We would like to see a commitment from Labour to ensure all state-funded schools uphold principles of equality and do not discriminate on religious grounds in employment or admissions. We support a broad and balanced curriculum including teaching: about non-religious beliefs such as Humanism as well as different religious beliefs; comprehensive PSHE and SRE; science including evolution. We would like Labour to oppose any teaching of creationist theories as valid scientific theories.

Together with Tom Copley, Labour London Assembly Member, we made a submission on faith school admissions. All types of state-funded schools with a religious character are permitted to select in their admissions by discriminating on religious grounds. This even includes those whose admissions are controlled by the local authority if that authority allows it, faith Academies and Free Schools. Labour should guarantee that children will not be turned away from their local school on the basis of their parents’ beliefs. We firmly believe this would be a popular policy and likely vote winner. We would like Labour to consider the following policy options:

  • No new faith school allowed to discriminate in its admissions
  • No existing faith school allowed to discriminate in admissions in the future

It is vital that a commitment to inclusive admissions with no religious discrimination by faith schools permitted is in Labour’s 2015 manifesto.

Quality teaching. In a recent article and in a joint submission with the British Humanist Association (BHA) to Labour’s call for evidence on improving teacher quality, we make clear that faith-based discrimination in employment is unfair on teachers and pupils, unnecessary, and in all likelihood usually unlawful.

All types of faith schools (around a third of state-funded schools), from those under Local Authority control to Academies and Free Schools, have the ability to place religious requirements on teaching positions. In reality, some religious authorities think that they have the right to know the intimate details of teachers’ private lives and to use that information to determine whether they can have a job or get a promotion. Or at worst and regardless of how well qualified a teacher is, use personal information to discipline and dismiss on the grounds that her conduct outside of work is ‘incompatible with the precepts’ of the school’s religion.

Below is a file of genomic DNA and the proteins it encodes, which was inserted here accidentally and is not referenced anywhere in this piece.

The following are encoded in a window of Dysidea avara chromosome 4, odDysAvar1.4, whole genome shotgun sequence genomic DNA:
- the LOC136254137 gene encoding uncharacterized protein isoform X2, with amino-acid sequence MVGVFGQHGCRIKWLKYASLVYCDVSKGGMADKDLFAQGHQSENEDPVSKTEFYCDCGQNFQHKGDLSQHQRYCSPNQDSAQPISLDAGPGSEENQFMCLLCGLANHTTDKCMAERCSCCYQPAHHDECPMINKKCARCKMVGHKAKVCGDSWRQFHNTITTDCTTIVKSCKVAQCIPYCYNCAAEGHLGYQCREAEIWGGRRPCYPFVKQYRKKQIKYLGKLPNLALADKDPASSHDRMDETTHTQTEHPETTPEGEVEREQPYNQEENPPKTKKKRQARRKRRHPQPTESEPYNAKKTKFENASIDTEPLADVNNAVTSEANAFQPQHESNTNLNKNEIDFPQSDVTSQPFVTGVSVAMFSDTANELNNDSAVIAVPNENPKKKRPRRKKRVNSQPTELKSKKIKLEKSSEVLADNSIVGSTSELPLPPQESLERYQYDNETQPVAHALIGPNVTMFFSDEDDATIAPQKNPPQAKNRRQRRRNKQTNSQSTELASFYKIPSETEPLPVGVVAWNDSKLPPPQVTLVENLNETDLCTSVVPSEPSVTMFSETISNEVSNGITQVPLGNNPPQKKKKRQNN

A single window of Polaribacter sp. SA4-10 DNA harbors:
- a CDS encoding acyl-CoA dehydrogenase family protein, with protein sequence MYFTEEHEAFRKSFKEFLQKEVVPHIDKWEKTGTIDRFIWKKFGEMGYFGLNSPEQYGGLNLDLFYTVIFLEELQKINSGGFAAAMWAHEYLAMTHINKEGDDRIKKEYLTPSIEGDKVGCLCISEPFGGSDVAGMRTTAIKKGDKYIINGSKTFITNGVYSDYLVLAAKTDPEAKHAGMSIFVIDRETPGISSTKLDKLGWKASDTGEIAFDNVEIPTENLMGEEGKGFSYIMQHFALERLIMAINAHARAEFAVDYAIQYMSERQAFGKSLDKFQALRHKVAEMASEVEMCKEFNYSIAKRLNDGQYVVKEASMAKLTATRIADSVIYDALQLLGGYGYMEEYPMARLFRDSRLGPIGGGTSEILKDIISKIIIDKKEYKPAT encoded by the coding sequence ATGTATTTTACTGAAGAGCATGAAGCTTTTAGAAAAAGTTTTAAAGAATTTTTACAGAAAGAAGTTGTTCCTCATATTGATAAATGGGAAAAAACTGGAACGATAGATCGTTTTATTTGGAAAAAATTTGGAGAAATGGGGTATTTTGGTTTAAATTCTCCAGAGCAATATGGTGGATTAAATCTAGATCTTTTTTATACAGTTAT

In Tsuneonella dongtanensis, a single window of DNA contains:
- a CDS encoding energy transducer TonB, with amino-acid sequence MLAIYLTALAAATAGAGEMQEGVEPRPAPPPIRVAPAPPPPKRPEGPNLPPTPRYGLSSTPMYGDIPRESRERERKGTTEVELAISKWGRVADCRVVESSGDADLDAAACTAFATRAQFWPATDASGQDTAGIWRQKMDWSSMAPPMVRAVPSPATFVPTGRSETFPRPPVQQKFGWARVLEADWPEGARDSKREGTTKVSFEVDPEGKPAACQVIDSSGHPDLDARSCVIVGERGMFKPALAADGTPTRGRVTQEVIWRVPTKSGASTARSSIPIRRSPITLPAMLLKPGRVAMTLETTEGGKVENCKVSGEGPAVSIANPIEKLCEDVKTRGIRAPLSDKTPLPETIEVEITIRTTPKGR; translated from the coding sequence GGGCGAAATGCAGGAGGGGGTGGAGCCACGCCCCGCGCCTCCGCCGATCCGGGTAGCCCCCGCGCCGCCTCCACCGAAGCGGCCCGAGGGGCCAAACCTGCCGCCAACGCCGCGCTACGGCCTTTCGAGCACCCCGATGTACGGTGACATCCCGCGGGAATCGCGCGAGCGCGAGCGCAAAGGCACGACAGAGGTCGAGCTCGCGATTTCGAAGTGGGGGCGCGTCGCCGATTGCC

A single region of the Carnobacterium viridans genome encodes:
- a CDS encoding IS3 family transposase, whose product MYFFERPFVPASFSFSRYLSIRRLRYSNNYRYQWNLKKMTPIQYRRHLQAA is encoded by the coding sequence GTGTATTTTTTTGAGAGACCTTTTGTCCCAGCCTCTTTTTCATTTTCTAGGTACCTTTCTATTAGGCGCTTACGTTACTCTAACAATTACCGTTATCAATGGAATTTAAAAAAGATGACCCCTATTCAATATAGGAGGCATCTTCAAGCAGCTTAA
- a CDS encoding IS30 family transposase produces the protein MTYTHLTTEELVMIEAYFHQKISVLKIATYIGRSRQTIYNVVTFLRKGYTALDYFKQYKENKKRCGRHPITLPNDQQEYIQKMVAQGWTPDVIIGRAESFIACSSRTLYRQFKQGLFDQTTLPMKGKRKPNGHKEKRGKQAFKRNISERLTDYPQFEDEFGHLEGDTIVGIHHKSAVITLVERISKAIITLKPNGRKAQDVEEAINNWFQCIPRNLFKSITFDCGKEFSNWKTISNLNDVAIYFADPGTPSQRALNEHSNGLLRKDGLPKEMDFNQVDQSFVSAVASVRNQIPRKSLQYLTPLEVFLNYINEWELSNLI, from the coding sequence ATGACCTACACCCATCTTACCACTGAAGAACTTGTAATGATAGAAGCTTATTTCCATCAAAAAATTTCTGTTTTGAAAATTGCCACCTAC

We support Labour’s moves to improving teacher quality but if the Party is serious about the value quality teaching it must address urgently the issue of discrimination against teachers in state-funded faith schools.

Page 4 insert:
Suggested amendment (4)
Labour’s commitments to equality and to improving teacher quality are at odds with the present legal exemptions allowing many state-funded faith schools to discriminate against teachers and teaching staff on religious grounds. The next Labour Government will work ensure that no state-funded faith school can hire, fire, or set a ceiling on promotion for, suitably qualified teachers on religious grounds.

Page 6, after line 39, insert:
Suggested amendment (5)
Ending the divisive school system and instead ensuring that each school meets the One Nation ideal of serving its local community also means ending religious selection in admissions to state schools. The next Labour Government will stop the establishment of new schools that select pupils by faith and phase out entirely religious selection by current schools.